Tam, what does he say?
The text of our Haggadah for identifying the third son is somewhat ambiguous. The word “tam” means “simple”. It could refer to someone who is simple minded. And this is the interpretation assumed in most translations of the Haggadah — “The simple son”. And then there is the frequently repeated thought on the words “At pisach lo — you shall open [the discussion] for him”, or perhaps even “you shall Passover for him”. The verb “pisach” is in the masculine, but the noun “at” is feminine. Because teaching the simple son requires a woman’s touch, or in this case, that the father be in touch with his feminine side.
However, I have seem commentaries that note that “tam” is used in the Torah as a compliment. Simple in the sense of having a pure faith, a first-hand relationship with the A-lmighty. And so while the Chakham (who may very well be a different aspect of the same person as the Tam) is taught the laws of Pesach, the Tam is given the heart of Pesach. We could say that the Chakham is the ideal pursued by the stereotypical Litvak, whereas the Chassid is trying to be this understanding of the word Tam.
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When R’ JB Soloveitchik was “Berel, the Rabbi’s son”, a boy living in the predominantly Chabad town of Chaslovitch, the cheder he attended was in a room rented from the carpenter. The carpenter was a “pashuter Yid — a simple Jew” as they would have said in Yiddish. Whenever he worked, the carpenter would say Tehillim. The future Rabbi Soloveitchik noticed that he had things timed; whenever the carpenter drove in the last nail it was just as he finished the last verse of Tehillim. Regardless of the size or complexity of the piece, the man would say Tehillim at just the right speed to match.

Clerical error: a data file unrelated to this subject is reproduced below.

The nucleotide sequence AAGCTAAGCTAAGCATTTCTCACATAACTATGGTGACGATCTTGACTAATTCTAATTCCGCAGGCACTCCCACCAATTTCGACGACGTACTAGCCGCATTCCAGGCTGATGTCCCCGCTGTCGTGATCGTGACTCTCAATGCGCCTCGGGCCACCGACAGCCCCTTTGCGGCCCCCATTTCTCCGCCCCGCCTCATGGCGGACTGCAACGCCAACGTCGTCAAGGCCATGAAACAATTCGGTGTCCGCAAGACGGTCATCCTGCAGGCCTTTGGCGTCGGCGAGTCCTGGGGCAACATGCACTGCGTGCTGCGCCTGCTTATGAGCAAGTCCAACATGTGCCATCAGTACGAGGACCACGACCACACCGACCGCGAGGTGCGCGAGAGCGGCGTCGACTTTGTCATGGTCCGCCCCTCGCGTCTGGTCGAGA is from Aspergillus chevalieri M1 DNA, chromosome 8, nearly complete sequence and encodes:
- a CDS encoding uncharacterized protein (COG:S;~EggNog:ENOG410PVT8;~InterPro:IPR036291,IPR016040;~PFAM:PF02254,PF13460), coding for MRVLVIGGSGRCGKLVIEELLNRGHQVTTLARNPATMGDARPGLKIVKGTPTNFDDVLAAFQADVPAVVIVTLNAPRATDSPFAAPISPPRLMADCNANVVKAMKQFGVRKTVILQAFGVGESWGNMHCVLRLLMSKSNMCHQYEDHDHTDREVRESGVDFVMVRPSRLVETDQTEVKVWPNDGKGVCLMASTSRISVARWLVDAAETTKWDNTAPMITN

It is like the Zohar’s comment on the words “Chanokh walked himself with G-d, and he was gone for G-d had taken him” (Bereishis 5:24). The Zohar states that Chanokh was a shoemaker, and with every stitch he not only attached the uppers to the soles, he also pronounced names of G-d and unified the worlds. And at some point his soul simply sored upward and left this world without dying. (Similar in kind to Eliyahu’s mode of passing.)
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Rav Soloveitchik would repeat the Vilna Shoemaker Dilemma. While the Gaon studied Torah in Vilna, there was another man, not recorded by history, who was Vilna’s shoemaker. He wasn’t a gifted genius, nor capable of sleeping in half-hour installments and accomplishing work 22+ hours a day. Of course, in terms of Torah the Vilna Gaon knew more and taught more. But the shoemaker spent his days banging at his shoes and saying Tehillim with pure thought. He too accomplished everything he could with what Hashem gave him. Who was holier?
And in a statement one would have expected from a chassidic story, not this heartland of Lithuanian learning, the answer is simply “We can’t know.”
I think it’s no coincidence that Rav Chaim Volozhiner, a student of the Vilna Gaon, tells a story which concludes: “And there I hear a voice from the street. I put my head out the window and I see Eli the shoemaker running excited. ‘What happened Eli? What happened to the light of the sun? Why are the birds singing so loudly? Why are all the trees suddenly blooming?’ The shoemaker responded ‘Don’t you know rebbe?’ The shoemaker gave me a look at said, ‘Moshiach came'”